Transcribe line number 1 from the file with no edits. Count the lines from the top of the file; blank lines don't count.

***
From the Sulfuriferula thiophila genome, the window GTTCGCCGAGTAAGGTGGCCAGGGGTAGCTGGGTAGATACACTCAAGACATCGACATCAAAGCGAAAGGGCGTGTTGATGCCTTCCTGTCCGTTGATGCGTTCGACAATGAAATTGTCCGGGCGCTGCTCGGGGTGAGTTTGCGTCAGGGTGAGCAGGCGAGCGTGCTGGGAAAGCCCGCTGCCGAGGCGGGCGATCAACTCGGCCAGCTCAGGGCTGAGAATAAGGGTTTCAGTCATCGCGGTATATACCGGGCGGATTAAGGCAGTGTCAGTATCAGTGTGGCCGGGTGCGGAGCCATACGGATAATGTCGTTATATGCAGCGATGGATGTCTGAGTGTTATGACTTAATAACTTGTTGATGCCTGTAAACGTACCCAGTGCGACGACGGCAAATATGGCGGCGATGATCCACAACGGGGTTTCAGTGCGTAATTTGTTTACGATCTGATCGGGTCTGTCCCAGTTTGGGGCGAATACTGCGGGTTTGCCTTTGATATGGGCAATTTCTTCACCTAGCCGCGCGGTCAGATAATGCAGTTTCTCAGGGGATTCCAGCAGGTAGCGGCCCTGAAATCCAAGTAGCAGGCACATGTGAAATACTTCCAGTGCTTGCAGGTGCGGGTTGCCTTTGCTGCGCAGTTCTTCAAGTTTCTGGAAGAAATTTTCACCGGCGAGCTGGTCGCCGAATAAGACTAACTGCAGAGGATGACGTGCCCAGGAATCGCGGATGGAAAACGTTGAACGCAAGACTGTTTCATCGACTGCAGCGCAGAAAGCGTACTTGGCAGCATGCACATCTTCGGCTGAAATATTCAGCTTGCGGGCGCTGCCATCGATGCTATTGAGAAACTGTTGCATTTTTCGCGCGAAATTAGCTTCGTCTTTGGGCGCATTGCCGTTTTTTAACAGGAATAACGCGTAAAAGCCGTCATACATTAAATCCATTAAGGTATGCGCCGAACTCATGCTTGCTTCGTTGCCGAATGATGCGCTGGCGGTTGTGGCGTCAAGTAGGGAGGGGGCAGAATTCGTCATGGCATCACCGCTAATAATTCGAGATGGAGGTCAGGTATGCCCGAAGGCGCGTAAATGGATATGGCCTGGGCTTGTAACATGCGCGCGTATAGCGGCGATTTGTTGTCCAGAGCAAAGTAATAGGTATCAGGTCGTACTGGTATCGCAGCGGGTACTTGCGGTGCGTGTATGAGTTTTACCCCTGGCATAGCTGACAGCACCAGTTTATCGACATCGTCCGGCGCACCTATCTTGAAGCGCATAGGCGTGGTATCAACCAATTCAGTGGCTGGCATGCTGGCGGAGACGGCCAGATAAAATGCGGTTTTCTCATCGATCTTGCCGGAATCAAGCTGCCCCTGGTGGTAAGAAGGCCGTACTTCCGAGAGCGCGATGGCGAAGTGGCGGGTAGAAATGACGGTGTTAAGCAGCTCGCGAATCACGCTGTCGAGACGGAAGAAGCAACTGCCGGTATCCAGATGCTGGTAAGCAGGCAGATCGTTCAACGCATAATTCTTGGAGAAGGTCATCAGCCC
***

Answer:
From the Sulfuriferula thiophila genome, the window GTTCGCCGAGTAAGGTGGCCAGGGGTAGCTGGGTAGATACACTCAAGACATCGACATCAAAGCGAAAGGGCGTGTTGATGCCTTCCTGTCCGTTGATGCGTTCGACAATGAAATTGTCCGGGCGCTGCTCGGGGTGAGTTTGCGTCAGGGTGAGCAGGCGAGCGTGCTGGGAAAGCCCGCTGCCGAGGCGGGCGATCAACTCGGCCAGCTCAGGGCTGAGAATAAGGGTTTCAGTCATCGCGGTATATACCGGGCGGATTAAGGCAGTGTCAGTATCAGTGTGGCCGGGTGCGGAGCCATACGGATAATGTCGTTATATGCAGCGATGGATGTCTGAGTGTTATGACTTAATAACTTGTTGATGCCTGTAAACGTACCCAGTGCGACGACGGCAAATATGGCGGCGATGATCCACAACGGGGTTTCAGTGCGTAATTTGTTTACGATCTGATCGGGTCTGTCCCAGTTTGGGGCGAATACTGCGGGTTTGCCTTTGATATGGGCAATTTCTTCACCTAGCCGCGCGGTCAGATAATGCAGTTTCTCAGGGGATTCCAGCAGGTAGCGGCCCTGAAATCCAAGTAGCAGGCACATGTGAAATACTTCCAGTGCTTGCAGGTGCGGGTTGCCTTTGCTGCGCAGTTCTTCAAGTTTCTGGAAGAAATTTTCACCGGCGAGCTGGTCGCCGAATAAGACTAACTGCAGAGGATGACGTGCCCAGGAATCGCGGATGGAAAACGTTGAACGCAAGACTGTTTCATCGACTGCAGCGCAGAAAGCGTACTTGGCAGCATGCACATCTTCGGCTGAAATATTCAGCTTGCGGGCGCTGCCATCGATGCTATTGAGAAACTGTTGCATTTTTCGCGCGAAATTAGCTTCGTCTTTGGGCGCATTGCCGTTTTTTAACAGGAATAACGCGTAAAAGCCGTCATACATTAAATCCATTAAGGTATGCGCCGAACTCATGCTTGCTTCGTTGCCGAATGATGCGCTGGCGGTTGTGGCGTCAAGTAGGGAGGGGGCAGAATTCGTCATGGCATCACCGCTAATAATTCGAGATGGAGGTCAGGTATGCCCGAAGGCGCGTAAATGGATATGGCCTGGGCTTGTAACATGCGCGCGTATAGCGGCGATTTGTTGTCCAGAGCAAAGTAATAGGTATCAGGTCGTACTGGTATCGCAGCGGGTACTTGCGGTGCGTGTATGAGTTTTACCCCTGGCATAGCTGACAGCACCAGTTTATCGACATCGTCCGGCGCACCTATCTTGAAGCGCATAGGCGTGGTATCAACCAATTCAGTGGCTGGCATGCTGGCGGAGACGGCCAGATAAAATGCGGTTTTCTCATCGATCTTGCCGGAATCAAGCTGCCCCTGGTGGTAAGAAGGCCGTACTTCCGAGAGCGCGATGGCGAAGTGGCGGGTAGAAATGACGGTGTTAAGCAGCTCGCGAATCACGCTGTCGAGACGGAAGAAGCAACTGCCGGTATCCAGATGCTGGTAAGCAGGCAGATCGTTCAACGCATAATTCTTGGAGAAGGTCATCAGCCC